IYG explains the realities of chartering your boat to offset costs.
For many boat owners, the prospect of chartering their boat out to paying guests a few weeks a year or more is a tempting prospect. Yachts are, after all, expensive to own and maintain, why not try to scrape back some of that expenditure at times when your boat is sitting idly at the dock? It’s not a bad idea. But IYG’s Boomer Jousma wants to make one thing clear up front for people who want to try it out. “It’s very unlikely you are ever going to turn a profit chartering your yacht,” he says. “That’s not very realistic, but you can definitely help to offset some costs.” With some very ballpark math, we can say that a $10 million dollar vessel may cost about $1 million per year to operate. If you charter that yacht out at say $100,000 per week, for five weeks a year, chartering begins to make sense to a lot of people.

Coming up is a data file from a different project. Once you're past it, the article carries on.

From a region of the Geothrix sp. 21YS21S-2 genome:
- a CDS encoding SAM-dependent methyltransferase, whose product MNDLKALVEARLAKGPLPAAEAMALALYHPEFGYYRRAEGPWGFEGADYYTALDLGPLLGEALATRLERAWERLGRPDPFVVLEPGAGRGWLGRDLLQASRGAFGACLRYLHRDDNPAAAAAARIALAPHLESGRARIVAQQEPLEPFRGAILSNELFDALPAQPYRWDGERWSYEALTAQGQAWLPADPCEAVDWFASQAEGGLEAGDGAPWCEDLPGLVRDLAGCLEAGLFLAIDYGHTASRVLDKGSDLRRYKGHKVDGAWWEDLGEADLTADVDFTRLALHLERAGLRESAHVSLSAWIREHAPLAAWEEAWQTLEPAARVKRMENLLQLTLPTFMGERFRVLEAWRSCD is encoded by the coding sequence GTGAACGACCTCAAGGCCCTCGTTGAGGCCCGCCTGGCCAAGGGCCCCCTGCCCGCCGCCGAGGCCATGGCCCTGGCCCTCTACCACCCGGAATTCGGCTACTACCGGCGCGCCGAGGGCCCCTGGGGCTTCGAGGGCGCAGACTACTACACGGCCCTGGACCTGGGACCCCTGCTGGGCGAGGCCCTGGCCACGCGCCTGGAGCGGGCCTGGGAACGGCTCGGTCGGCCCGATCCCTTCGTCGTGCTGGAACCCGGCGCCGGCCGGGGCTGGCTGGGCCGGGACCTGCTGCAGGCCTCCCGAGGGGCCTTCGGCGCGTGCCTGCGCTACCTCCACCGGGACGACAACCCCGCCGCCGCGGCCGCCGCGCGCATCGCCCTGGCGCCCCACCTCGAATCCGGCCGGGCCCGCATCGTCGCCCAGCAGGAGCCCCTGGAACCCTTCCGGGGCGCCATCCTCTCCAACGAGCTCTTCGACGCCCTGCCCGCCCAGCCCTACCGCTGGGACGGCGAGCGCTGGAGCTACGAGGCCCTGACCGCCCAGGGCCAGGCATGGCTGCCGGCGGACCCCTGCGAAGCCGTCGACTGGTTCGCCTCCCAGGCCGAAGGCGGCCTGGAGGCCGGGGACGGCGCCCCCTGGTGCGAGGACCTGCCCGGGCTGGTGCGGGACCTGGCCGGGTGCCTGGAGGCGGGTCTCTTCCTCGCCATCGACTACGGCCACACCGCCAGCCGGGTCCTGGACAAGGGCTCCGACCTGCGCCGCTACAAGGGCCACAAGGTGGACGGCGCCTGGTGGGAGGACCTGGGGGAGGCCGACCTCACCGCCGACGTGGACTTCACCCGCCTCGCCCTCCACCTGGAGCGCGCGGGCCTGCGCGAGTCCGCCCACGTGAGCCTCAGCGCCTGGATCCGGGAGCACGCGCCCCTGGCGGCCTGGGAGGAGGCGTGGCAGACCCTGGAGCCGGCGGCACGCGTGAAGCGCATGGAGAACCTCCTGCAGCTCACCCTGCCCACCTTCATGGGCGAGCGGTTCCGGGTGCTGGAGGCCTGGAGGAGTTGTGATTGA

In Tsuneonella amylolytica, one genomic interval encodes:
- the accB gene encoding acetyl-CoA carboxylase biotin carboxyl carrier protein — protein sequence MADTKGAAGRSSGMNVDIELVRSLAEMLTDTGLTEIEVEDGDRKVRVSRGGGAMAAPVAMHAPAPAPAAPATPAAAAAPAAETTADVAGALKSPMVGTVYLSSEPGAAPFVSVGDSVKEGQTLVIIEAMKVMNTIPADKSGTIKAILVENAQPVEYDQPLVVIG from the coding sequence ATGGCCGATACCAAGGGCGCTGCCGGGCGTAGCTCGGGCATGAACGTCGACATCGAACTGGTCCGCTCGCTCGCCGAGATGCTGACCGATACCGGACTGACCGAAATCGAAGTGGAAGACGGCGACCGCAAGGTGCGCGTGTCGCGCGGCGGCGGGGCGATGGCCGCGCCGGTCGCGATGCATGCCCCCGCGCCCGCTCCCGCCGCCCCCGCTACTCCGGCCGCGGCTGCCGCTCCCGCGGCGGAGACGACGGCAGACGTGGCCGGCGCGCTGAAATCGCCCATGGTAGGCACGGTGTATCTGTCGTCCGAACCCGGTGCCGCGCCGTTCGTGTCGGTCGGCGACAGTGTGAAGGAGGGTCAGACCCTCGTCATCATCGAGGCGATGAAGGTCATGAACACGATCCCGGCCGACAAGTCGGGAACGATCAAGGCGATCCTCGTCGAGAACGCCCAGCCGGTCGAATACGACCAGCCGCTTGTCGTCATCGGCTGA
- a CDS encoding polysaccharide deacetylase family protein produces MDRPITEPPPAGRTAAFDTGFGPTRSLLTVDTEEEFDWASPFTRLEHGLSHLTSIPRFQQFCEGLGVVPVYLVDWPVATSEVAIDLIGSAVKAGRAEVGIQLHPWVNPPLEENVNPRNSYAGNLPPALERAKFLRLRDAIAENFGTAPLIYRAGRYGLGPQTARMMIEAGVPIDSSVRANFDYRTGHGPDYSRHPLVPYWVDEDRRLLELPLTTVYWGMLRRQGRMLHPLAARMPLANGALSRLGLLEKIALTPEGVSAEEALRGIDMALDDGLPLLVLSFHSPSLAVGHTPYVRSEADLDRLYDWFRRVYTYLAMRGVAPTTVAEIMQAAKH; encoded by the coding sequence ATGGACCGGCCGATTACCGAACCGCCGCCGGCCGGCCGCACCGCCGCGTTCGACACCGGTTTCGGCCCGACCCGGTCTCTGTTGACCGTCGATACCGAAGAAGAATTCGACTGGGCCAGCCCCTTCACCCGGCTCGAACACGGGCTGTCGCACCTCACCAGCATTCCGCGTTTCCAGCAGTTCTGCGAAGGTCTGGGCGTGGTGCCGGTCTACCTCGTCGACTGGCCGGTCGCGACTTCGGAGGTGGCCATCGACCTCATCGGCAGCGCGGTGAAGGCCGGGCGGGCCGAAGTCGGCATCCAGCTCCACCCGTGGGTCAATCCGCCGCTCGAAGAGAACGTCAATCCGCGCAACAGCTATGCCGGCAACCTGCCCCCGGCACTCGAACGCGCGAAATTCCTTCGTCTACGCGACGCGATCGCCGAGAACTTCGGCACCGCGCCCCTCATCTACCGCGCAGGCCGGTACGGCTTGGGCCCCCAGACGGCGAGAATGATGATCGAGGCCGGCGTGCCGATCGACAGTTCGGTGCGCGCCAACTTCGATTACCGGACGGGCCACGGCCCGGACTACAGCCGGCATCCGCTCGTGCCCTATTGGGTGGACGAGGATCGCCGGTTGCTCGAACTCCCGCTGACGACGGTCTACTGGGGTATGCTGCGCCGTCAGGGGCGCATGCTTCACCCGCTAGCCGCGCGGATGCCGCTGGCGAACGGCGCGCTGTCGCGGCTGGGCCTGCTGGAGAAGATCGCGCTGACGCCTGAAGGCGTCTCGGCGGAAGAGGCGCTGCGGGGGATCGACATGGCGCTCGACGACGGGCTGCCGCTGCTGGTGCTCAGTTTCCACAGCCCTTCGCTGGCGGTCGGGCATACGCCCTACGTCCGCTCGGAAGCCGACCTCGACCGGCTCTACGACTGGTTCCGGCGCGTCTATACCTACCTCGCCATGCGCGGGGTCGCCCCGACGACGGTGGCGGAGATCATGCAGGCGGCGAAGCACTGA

There is also another major benefit many boat owners don’t think of. “Crews love charters,” says Jousma. “Yachties don’t become yachties to sit around for months at a time at Lauderdale Marine Center. They got into the business to see the world, so charter operations suit them just fine. They also like the extra money from tips that they earn. And as everyone knows, a happy crew makes for a happy boat.”
Chartering can also help with relocation fees. If for example, a yacht is in Lauderdale butthe charter client wants to book it for the Bahamas, they will be on the hook for the costs to get the vessel across the Gulf Stream. And when the charter is done, the boat will still be in the Bahamas, ready for the owner to get aboard.
Chartering can be a wise decision for a boat owner if approached with a realistic lens. As a means of offsetting costs and keeping your crew happy, it’s a very viable route to take. Talk to your IYG representative if you are thinking about chartering your own boat.